I’ve always been put in situations where I’ve had to teach myself. The first time I ever drove a stick, my friends were too drunk to drive and we thought it was a good idea to journey 6 hours away to North Carolina. (and there we stayed for several months)
When I first got into SEO I knew absolutely zilch about it. I had never even thought about the concept of affecting search engine results. I also worked remotely, which meant I couldn’t just look over and ask someone a question.
I knew one basic concept “Links on site A to site B, give site B more visibility in search engines”. Other than that, all I was given was a spreadsheet of sites I should contact.
That was several years ago and since then I’ve learned a lot more about SEO and internet marketing in general. I put together this guide for anyone in a similar predicament.
Step 1. Read a Little
Don’t overwhelm yourself! Start slow with some beginner SEO reads and get a grasp of basic concepts. SEOmoz’s beginners guide is very safe place to start and doesn’t get too technical in any areas. If you run into something that is particularly interesting to you, dig a little deeper and do some research.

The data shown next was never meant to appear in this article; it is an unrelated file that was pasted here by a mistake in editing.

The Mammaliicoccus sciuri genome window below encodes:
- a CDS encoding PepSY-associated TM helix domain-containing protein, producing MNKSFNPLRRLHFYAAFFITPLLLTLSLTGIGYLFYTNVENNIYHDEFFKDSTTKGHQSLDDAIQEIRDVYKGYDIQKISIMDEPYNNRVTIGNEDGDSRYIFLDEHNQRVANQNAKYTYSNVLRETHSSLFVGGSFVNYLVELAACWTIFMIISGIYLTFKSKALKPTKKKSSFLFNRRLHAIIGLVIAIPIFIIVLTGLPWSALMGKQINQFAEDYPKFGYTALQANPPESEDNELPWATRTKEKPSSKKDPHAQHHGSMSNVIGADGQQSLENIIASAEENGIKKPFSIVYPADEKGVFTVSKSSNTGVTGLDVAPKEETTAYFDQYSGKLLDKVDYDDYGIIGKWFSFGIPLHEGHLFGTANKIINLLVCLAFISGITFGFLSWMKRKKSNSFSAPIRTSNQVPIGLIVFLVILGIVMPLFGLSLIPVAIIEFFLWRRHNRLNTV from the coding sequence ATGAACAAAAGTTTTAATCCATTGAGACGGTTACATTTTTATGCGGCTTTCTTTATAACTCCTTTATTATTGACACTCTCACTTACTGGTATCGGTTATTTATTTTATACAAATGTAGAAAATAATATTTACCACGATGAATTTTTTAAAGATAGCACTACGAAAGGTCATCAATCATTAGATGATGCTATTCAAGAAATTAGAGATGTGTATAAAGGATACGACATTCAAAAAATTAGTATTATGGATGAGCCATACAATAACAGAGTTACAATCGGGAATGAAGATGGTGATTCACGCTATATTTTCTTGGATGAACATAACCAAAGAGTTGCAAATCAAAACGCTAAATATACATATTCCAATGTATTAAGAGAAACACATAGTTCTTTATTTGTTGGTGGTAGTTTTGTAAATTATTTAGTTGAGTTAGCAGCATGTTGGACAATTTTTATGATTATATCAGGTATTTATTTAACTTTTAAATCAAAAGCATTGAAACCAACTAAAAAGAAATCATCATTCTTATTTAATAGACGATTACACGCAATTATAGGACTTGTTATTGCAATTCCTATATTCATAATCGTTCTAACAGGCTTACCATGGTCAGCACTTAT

If you’re a little more savvy, I recommend reading Oli Gardner’s online marketing guide instead. It focuses more on specific forms of online marketing and does a great job of being very descriptive in as few words as possible.
- Understanding The Value of a Link
- 2011 Search Engine Ranking Factors
- Everything You Need to Know About Domain Names
- Everything You Need to Know About Title Tags